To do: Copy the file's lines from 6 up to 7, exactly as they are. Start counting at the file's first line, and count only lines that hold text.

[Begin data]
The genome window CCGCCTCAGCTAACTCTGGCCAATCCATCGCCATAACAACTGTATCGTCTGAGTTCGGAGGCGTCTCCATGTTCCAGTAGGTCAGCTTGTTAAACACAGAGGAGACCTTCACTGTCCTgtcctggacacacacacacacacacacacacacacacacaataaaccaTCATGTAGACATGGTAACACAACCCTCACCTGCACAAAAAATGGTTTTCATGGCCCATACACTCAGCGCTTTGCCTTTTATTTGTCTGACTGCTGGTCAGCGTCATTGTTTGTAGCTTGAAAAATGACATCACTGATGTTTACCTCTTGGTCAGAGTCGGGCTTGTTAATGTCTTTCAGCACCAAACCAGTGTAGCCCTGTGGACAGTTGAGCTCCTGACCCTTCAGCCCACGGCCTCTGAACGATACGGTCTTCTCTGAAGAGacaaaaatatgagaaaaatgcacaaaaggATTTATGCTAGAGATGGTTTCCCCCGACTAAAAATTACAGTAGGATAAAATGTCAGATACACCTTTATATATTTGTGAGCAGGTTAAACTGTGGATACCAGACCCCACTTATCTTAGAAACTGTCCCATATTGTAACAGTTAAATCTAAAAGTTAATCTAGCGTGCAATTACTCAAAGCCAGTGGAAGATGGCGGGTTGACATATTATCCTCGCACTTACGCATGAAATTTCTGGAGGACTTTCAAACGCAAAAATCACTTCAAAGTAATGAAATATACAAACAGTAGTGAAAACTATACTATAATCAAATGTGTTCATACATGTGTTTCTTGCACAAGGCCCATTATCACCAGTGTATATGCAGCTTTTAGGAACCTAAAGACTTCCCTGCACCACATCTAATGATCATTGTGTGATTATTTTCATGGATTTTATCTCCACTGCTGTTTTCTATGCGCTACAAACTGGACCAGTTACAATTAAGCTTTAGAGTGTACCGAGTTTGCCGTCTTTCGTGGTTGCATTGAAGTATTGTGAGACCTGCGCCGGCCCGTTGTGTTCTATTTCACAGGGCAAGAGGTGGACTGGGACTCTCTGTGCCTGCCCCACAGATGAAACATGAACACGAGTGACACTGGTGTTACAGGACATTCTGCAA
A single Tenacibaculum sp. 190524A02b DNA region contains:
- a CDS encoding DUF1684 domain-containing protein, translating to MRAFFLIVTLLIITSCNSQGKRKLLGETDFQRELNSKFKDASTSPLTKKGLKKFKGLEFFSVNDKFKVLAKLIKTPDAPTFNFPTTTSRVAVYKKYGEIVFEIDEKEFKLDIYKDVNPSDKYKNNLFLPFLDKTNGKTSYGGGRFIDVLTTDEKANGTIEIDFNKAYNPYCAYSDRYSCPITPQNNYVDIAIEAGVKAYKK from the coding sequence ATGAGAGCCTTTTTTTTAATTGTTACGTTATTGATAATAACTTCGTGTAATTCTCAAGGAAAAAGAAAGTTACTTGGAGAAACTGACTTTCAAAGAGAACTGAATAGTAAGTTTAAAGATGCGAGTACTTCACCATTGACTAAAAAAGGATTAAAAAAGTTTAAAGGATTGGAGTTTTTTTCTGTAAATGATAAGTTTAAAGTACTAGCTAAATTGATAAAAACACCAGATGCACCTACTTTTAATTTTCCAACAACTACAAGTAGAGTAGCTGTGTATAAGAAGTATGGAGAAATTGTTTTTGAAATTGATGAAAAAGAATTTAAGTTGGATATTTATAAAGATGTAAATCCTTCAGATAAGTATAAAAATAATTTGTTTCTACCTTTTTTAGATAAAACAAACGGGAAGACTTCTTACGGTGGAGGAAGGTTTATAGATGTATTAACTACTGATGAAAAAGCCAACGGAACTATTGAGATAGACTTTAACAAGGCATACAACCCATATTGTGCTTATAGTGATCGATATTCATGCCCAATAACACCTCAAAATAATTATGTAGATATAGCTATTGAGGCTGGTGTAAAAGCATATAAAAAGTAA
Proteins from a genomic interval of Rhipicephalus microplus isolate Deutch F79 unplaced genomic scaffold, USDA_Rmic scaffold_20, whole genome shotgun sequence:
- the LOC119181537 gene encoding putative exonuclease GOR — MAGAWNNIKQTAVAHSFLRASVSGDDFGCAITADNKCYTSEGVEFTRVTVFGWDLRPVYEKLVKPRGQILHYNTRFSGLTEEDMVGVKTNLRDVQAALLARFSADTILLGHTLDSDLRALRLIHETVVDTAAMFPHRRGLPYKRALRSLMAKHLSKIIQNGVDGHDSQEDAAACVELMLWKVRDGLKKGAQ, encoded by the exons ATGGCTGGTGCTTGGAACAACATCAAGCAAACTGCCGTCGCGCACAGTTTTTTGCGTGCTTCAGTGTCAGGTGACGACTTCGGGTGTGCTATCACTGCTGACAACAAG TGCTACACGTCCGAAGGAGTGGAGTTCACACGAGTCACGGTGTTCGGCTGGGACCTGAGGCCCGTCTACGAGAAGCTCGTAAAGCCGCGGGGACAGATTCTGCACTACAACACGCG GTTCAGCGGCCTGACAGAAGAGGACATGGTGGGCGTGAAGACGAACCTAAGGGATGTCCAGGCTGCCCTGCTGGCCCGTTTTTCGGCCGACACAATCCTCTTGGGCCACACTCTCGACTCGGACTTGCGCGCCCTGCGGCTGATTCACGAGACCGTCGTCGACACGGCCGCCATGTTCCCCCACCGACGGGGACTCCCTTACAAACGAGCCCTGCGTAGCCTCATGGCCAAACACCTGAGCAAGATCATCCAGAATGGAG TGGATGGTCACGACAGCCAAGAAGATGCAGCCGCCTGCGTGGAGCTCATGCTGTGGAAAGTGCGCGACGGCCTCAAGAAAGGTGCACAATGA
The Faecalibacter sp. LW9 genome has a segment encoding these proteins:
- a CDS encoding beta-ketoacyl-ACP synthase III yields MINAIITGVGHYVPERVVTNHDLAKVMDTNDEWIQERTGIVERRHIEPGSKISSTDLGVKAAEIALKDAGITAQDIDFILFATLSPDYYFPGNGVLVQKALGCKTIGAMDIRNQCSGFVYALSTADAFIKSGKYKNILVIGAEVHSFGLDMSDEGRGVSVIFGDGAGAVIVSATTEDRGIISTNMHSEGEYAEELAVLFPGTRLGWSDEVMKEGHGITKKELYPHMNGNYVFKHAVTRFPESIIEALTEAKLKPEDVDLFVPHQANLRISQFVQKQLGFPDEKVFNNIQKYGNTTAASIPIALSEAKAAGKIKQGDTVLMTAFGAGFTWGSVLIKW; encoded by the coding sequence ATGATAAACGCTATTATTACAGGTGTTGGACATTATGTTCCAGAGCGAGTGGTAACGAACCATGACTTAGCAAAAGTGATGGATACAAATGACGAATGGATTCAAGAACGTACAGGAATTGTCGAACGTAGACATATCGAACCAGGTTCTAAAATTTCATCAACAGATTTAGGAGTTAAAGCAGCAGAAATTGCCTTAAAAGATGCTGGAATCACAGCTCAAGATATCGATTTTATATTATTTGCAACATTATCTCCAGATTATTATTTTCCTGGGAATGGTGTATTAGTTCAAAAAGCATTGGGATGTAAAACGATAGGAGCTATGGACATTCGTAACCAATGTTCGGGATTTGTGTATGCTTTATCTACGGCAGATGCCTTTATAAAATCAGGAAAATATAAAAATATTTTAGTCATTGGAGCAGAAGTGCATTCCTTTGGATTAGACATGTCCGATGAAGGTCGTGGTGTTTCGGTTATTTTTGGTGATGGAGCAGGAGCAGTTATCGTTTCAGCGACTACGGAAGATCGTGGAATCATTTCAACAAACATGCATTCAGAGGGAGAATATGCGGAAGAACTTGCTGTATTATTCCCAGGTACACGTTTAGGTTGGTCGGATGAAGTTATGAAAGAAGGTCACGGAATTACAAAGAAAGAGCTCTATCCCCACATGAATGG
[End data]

The Faecalibacter sp. LW9 genome has a segment encoding these proteins:
- a CDS encoding beta-ketoacyl-ACP synthase III yields MINAIITGVGHYVPERVVTNHDLAKVMDTNDEWIQERTGIVERRHIEPGSKISSTDLGVKAAEIALKDAGITAQDIDFILFATLSPDYYFPGNGVLVQKALGCKTIGAMDIRNQCSGFVYALSTADAFIKSGKYKNILVIGAEVHSFGLDMSDEGRGVSVIFGDGAGAVIVSATTEDRGIISTNMHSEGEYAEELAVLFPGTRLGWSDEVMKEGHGITKKELYPHMNGNYVFKHAVTRFPESIIEALTEAKLKPEDVDLFVPHQANLRISQFVQKQLGFPDEKVFNNIQKYGNTTAASIPIALSEAKAAGKIKQGDTVLMTAFGAGFTWGSVLIKW; encoded by the coding sequence ATGATAAACGCTATTATTACAGGTGTTGGACATTATGTTCCAGAGCGAGTGGTAACGAACCATGACTTAGCAAAAGTGATGGATACAAATGACGAATGGATTCAAGAACGTACAGGAATTGTCGAACGTAGACATATCGAACCAGGTTCTAAAATTTCATCAACAGATTTAGGAGTTAAAGCAGCAGAAATTGCCTTAAAAGATGCTGGAATCACAGCTCAAGATATCGATTTTATATTATTTGCAACATTATCTCCAGATTATTATTTTCCTGGGAATGGTGTATTAGTTCAAAAAGCATTGGGATGTAAAACGATAGGAGCTATGGACATTCGTAACCAATGTTCGGGATTTGTGTATGCTTTATCTACGGCAGATGCCTTTATAAAATCAGGAAAATATAAAAATATTTTAGTCATTGGAGCAGAAGTGCATTCCTTTGGATTAGACATGTCCGATGAAGGTCGTGGTGTTTCGGTTATTTTTGGTGATGGAGCAGGAGCAGTTATCGTTTCAGCGACTACGGAAGATCGTGGAATCATTTCAACAAACATGCATTCAGAGGGAGAATATGCGGAAGAACTTGCTGTATTATTCCCAGGTACACGTTTAGGTTGGTCGGATGAAGTTATGAAAGAAGGTCACGGAATTACAAAGAAAGAGCTCTATCCCCACATGAATGG